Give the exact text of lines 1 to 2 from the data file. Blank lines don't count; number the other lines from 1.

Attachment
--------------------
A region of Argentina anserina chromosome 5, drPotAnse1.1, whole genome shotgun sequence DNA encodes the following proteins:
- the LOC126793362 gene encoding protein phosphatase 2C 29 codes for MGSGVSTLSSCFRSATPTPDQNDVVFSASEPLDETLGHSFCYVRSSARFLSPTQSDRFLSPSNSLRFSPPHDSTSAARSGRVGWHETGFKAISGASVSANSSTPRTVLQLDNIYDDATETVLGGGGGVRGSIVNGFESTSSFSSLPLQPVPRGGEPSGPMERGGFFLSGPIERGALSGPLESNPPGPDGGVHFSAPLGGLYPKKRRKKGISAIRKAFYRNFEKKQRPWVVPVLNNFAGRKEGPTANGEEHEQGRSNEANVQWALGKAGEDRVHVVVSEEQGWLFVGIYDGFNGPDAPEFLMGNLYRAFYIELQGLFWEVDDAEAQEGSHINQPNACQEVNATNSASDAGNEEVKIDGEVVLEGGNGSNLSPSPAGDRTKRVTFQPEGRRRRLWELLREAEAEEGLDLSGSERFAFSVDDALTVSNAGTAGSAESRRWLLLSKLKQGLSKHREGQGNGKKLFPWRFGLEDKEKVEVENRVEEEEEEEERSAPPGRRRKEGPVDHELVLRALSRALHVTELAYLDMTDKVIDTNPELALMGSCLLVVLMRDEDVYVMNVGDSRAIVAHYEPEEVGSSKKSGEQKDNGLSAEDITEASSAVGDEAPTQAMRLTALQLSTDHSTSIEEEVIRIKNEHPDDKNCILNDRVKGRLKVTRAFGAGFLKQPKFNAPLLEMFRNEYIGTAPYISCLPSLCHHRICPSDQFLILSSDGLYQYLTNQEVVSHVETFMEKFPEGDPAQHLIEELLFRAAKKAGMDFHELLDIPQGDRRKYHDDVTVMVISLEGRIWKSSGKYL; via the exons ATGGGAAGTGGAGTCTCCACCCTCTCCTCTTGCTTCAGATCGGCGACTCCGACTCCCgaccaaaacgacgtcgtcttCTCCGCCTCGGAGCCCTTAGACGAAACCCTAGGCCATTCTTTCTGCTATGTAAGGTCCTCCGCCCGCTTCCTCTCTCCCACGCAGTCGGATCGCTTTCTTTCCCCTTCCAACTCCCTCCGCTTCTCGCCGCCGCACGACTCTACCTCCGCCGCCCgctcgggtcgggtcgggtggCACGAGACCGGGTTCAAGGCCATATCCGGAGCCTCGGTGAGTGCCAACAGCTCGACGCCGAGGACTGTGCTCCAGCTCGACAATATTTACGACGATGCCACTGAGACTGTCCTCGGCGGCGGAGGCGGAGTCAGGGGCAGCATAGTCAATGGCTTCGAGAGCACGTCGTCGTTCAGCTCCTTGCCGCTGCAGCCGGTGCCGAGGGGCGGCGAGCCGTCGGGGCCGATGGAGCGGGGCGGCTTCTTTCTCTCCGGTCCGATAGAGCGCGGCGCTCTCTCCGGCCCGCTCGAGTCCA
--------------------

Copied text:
A region of Argentina anserina chromosome 5, drPotAnse1.1, whole genome shotgun sequence DNA encodes the following proteins:
- the LOC126793362 gene encoding protein phosphatase 2C 29 codes for MGSGVSTLSSCFRSATPTPDQNDVVFSASEPLDETLGHSFCYVRSSARFLSPTQSDRFLSPSNSLRFSPPHDSTSAARSGRVGWHETGFKAISGASVSANSSTPRTVLQLDNIYDDATETVLGGGGGVRGSIVNGFESTSSFSSLPLQPVPRGGEPSGPMERGGFFLSGPIERGALSGPLESNPPGPDGGVHFSAPLGGLYPKKRRKKGISAIRKAFYRNFEKKQRPWVVPVLNNFAGRKEGPTANGEEHEQGRSNEANVQWALGKAGEDRVHVVVSEEQGWLFVGIYDGFNGPDAPEFLMGNLYRAFYIELQGLFWEVDDAEAQEGSHINQPNACQEVNATNSASDAGNEEVKIDGEVVLEGGNGSNLSPSPAGDRTKRVTFQPEGRRRRLWELLREAEAEEGLDLSGSERFAFSVDDALTVSNAGTAGSAESRRWLLLSKLKQGLSKHREGQGNGKKLFPWRFGLEDKEKVEVENRVEEEEEEEERSAPPGRRRKEGPVDHELVLRALSRALHVTELAYLDMTDKVIDTNPELALMGSCLLVVLMRDEDVYVMNVGDSRAIVAHYEPEEVGSSKKSGEQKDNGLSAEDITEASSAVGDEAPTQAMRLTALQLSTDHSTSIEEEVIRIKNEHPDDKNCILNDRVKGRLKVTRAFGAGFLKQPKFNAPLLEMFRNEYIGTAPYISCLPSLCHHRICPSDQFLILSSDGLYQYLTNQEVVSHVETFMEKFPEGDPAQHLIEELLFRAAKKAGMDFHELLDIPQGDRRKYHDDVTVMVISLEGRIWKSSGKYL; via the exons ATGGGAAGTGGAGTCTCCACCCTCTCCTCTTGCTTCAGATCGGCGACTCCGACTCCCgaccaaaacgacgtcgtcttCTCCGCCTCGGAGCCCTTAGACGAAACCCTAGGCCATTCTTTCTGCTATGTAAGGTCCTCCGCCCGCTTCCTCTCTCCCACGCAGTCGGATCGCTTTCTTTCCCCTTCCAACTCCCTCCGCTTCTCGCCGCCGCACGACTCTACCTCCGCCGCCCgctcgggtcgggtcgggtggCACGAGACCGGGTTCAAGGCCATATCCGGAGCCTCGGTGAGTGCCAACAGCTCGACGCCGAGGACTGTGCTCCAGCTCGACAATATTTACGACGATGCCACTGAGACTGTCCTCGGCGGCGGAGGCGGAGTCAGGGGCAGCATAGTCAATGGCTTCGAGAGCACGTCGTCGTTCAGCTCCTTGCCGCTGCAGCCGGTGCCGAGGGGCGGCGAGCCGTCGGGGCCGATGGAGCGGGGCGGCTTCTTTCTCTCCGGTCCGATAGAGCGCGGCGCTCTCTCCGGCCCGCTCGAGTCCA